Sean Landis and the Salt Lake Agile Roundtable created a good list of traps and pitfalls of agile.
"Contrarians reject the majority opinion and often have personal reasons to degrade Agile. These writings often disqualify themselves through bias, thus failing to benefit the community. But non-contrarians - practitioners who tend to support the majority view - may be in the best position to drag the skeletons out of the closet."
1. Agile teams may be prone to rapid accumulation of technical debt. The accrual of technical debt can occur in a variety of ways. In a rush to completion, Iterative development is left out. Pieces get built (Incremental development) but rarely reworked. Design gets left out, possibly as a backlash to BDUF. In a rush to get started building software, sometimes preliminary design work is insufficient. Possibly too much hope is placed in refactoring. Refactoring gets left out. Refactoring is another form of rework that often is ignored in the rush to complete. In summary, the team may move too fast for it's own good.
This is a common problem discussed earlier here. Games can be impacted by design and art debt as well as technical debt.
2. Successful Agile development presupposes that team members will all act like adults. That's a euphemism for being competent and professional. Agile teams are expected to to accept a high level of responsibility and accountability. When they don't, things can fall apart really fast.
Don't expect everyone on the team to have the same level of competency and professionalism though. Teams need to have a mix. Teams will identify leaders that can mentor others on the team. However some teams can lack leadership and get stuck in the "storming stage".
3. Agile methodologies misunderstood may lead to team burnout due to an irrational culture of urgency. We even use the word sprint, a term that is not connotative of sustainability.
I really haven't heard of this or seen it. I suppose that we're a little battle hardened when it comes to crunch, so the constant level of urgency we see on Scrum teams doesn't seem like a big deal.
4. Agile requires more team and individual discipline, commitment and openness than a dysfunctional organization may be able to bear. Yet a dysfunctional organization is likely to place excessive hope in Agile as a silver bullet.
Oh yeah. This is a common one.
5. The high visibility on agile teams causes poor performers to stand out. The benefit is that the organization can take corrective action. In the absence of corrective action, poor performers may try forms of sabotage to avoid detection.
One of the biggest types of mistake I made would be "wishful thinking" about poor performers. These would be the people that team after team would reject. I would hold out hope for them to "turn things around"; maybe because they were smart or passionate about making games. In the end they always left (on their own or finally fired), but it always did more damage than it would have had I acted sooner.
You have to pull the band-aid off quickly to suffer the least pain.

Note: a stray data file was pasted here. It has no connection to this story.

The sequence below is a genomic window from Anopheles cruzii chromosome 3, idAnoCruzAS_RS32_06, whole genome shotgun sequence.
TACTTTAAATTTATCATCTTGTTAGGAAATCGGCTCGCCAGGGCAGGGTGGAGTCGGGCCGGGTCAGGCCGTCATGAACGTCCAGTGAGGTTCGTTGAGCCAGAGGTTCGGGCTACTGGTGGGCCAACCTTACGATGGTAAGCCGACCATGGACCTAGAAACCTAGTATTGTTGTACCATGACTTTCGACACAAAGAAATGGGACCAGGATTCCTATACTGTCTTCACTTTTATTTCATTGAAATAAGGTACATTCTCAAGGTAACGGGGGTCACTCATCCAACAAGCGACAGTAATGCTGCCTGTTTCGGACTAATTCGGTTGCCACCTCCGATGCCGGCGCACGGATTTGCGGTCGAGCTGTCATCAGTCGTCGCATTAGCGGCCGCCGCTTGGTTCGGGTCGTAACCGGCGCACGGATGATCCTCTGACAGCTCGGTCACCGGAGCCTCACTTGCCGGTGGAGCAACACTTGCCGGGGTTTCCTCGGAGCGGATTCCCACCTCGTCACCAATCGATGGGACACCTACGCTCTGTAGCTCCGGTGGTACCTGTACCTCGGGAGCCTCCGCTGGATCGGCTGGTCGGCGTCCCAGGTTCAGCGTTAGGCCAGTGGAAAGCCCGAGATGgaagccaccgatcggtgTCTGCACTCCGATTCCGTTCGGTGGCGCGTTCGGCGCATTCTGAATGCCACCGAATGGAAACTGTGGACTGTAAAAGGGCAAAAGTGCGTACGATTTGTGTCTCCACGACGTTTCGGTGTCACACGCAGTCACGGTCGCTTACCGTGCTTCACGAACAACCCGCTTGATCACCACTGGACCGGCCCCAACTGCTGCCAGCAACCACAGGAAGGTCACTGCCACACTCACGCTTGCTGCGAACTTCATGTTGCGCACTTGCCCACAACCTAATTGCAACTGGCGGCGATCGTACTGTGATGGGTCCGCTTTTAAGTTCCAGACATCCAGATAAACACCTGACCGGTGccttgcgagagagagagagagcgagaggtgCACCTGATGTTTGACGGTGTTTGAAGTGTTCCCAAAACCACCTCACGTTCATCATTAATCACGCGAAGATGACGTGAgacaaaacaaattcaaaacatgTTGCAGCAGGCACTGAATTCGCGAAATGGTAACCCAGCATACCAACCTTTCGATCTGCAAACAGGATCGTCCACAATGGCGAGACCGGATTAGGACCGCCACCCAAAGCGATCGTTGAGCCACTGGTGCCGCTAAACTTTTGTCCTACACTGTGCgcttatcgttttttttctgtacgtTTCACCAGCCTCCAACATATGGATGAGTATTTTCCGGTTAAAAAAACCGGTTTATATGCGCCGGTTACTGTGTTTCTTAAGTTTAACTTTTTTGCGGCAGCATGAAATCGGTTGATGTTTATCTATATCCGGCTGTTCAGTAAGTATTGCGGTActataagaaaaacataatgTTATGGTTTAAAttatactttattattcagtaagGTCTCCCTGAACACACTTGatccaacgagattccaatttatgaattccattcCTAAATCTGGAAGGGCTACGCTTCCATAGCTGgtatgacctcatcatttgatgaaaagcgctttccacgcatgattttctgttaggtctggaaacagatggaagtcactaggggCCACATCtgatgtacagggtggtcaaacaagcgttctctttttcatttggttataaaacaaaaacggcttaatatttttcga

6. Agile teams have a tendency to focus on tactical accomplishments at the expense of strategic goals. Missing the big picture can lead to long-term failure at the expense of sort-term success.
This is a problem for agile teams that think planning is unnecessary or who have a poor product owner. This leads to "incremental and iterative death marches".
7. Agile can be hard on the product owner who has a lot of responsibility. They are often asked to provide real time requirements support, make feature and business decisions, define acceptance criteria, and be constantly available to answer questions. The product owner is often responsible for understanding and communicating the needs of the customer and the company. This role can become a bottleneck because it is unable to "feed" the development team fast enough.
Yes! Large projects need a PO for every Scrum team.
8. Agile is over-hyped, thus leading to unrealistic expectations. People are led to believe agile development will solve all their problems with minimal effort and experience disillusionment when it doesn't meet their expectations.
Backlash from the silver bullet myth. I often hear the phrase "yeah, we tried Scrum on a project and the project failed, so now we....".
Scrum doesn't insure success. At best it creates transparency so you can make better decisions. If you choose the wrong project or the wrong team for a project, Scrum won't insure success; it will point these facts out to you quickly. If you decide that the problems can't be fixed and the project must be canceled early, that's better than waiting until the end.
9. A variation on The Blame Game can arise. A moderately successful agile development team usually will no longer be the bottleneck. Other departments can no longer blame development and this may give rise to a shift in political games.
This is absolutely true. Troubled development projects hide a lot of problems in the rest of the chain. Marketing, licensing, etc. can be caught flatfooted by an agile team that delivers at a far steadier pace.
10. Too much power can be granted to the product owner when it comes to steering the product. If they have an agenda, they can cause a lot of damage. Agile teams often seem to lack sufficient checks and balances.
Yes. A Product Owner who ignores the value of iteration can cause problems. You don't want to replace a plan on paper with a plan in someone's head. A Product Owner has to communicate their vision and react to the emerging game.
11. Agile is too programmer-centric leaving it unclear how to balance work across an organization. There is a need for better documentation and coaching for non-development participants.
This is the purpose of "Agile Game Development" and what I do.
Thanks to Jason Yip for pointing out the original post.